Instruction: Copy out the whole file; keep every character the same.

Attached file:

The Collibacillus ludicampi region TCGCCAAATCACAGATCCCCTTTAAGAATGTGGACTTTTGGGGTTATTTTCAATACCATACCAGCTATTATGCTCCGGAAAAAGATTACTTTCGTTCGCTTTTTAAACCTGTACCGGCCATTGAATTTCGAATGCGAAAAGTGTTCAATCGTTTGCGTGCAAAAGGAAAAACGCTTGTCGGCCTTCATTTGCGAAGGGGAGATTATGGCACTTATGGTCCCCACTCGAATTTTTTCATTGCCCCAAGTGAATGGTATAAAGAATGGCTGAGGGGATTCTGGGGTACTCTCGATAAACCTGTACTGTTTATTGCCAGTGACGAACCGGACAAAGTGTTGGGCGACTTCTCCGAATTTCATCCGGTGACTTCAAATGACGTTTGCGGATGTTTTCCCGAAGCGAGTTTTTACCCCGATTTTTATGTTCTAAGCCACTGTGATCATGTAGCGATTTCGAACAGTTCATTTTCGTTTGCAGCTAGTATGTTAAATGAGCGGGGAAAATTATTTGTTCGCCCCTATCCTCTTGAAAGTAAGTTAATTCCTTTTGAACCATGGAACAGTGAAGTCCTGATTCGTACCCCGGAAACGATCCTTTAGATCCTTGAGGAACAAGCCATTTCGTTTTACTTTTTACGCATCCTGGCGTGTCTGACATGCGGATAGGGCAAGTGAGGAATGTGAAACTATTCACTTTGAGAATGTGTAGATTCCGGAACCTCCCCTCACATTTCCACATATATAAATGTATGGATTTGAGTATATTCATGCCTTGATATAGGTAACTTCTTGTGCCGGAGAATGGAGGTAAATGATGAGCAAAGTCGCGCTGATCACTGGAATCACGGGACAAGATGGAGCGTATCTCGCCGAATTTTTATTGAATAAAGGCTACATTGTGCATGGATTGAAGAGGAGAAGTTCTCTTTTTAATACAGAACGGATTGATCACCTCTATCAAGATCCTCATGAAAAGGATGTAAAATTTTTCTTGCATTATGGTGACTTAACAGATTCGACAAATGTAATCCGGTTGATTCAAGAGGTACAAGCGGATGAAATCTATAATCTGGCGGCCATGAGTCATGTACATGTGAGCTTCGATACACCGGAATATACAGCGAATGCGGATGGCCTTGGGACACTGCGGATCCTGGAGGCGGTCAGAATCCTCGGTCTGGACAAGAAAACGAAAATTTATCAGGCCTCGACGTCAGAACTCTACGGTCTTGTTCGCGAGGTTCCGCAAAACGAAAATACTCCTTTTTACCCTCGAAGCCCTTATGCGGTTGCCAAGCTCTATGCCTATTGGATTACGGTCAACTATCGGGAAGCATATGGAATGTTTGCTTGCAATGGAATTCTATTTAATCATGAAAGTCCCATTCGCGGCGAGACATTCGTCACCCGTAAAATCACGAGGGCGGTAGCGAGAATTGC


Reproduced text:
The Collibacillus ludicampi region TCGCCAAATCACAGATCCCCTTTAAGAATGTGGACTTTTGGGGTTATTTTCAATACCATACCAGCTATTATGCTCCGGAAAAAGATTACTTTCGTTCGCTTTTTAAACCTGTACCGGCCATTGAATTTCGAATGCGAAAAGTGTTCAATCGTTTGCGTGCAAAAGGAAAAACGCTTGTCGGCCTTCATTTGCGAAGGGGAGATTATGGCACTTATGGTCCCCACTCGAATTTTTTCATTGCCCCAAGTGAATGGTATAAAGAATGGCTGAGGGGATTCTGGGGTACTCTCGATAAACCTGTACTGTTTATTGCCAGTGACGAACCGGACAAAGTGTTGGGCGACTTCTCCGAATTTCATCCGGTGACTTCAAATGACGTTTGCGGATGTTTTCCCGAAGCGAGTTTTTACCCCGATTTTTATGTTCTAAGCCACTGTGATCATGTAGCGATTTCGAACAGTTCATTTTCGTTTGCAGCTAGTATGTTAAATGAGCGGGGAAAATTATTTGTTCGCCCCTATCCTCTTGAAAGTAAGTTAATTCCTTTTGAACCATGGAACAGTGAAGTCCTGATTCGTACCCCGGAAACGATCCTTTAGATCCTTGAGGAACAAGCCATTTCGTTTTACTTTTTACGCATCCTGGCGTGTCTGACATGCGGATAGGGCAAGTGAGGAATGTGAAACTATTCACTTTGAGAATGTGTAGATTCCGGAACCTCCCCTCACATTTCCACATATATAAATGTATGGATTTGAGTATATTCATGCCTTGATATAGGTAACTTCTTGTGCCGGAGAATGGAGGTAAATGATGAGCAAAGTCGCGCTGATCACTGGAATCACGGGACAAGATGGAGCGTATCTCGCCGAATTTTTATTGAATAAAGGCTACATTGTGCATGGATTGAAGAGGAGAAGTTCTCTTTTTAATACAGAACGGATTGATCACCTCTATCAAGATCCTCATGAAAAGGATGTAAAATTTTTCTTGCATTATGGTGACTTAACAGATTCGACAAATGTAATCCGGTTGATTCAAGAGGTACAAGCGGATGAAATCTATAATCTGGCGGCCATGAGTCATGTACATGTGAGCTTCGATACACCGGAATATACAGCGAATGCGGATGGCCTTGGGACACTGCGGATCCTGGAGGCGGTCAGAATCCTCGGTCTGGACAAGAAAACGAAAATTTATCAGGCCTCGACGTCAGAACTCTACGGTCTTGTTCGCGAGGTTCCGCAAAACGAAAATACTCCTTTTTACCCTCGAAGCCCTTATGCGGTTGCCAAGCTCTATGCCTATTGGATTACGGTCAACTATCGGGAAGCATATGGAATGTTTGCTTGCAATGGAATTCTATTTAATCATGAAAGTCCCATTCGCGGCGAGACATTCGTCACCCGTAAAATCACGAGGGCGGTAGCGAGAATTGC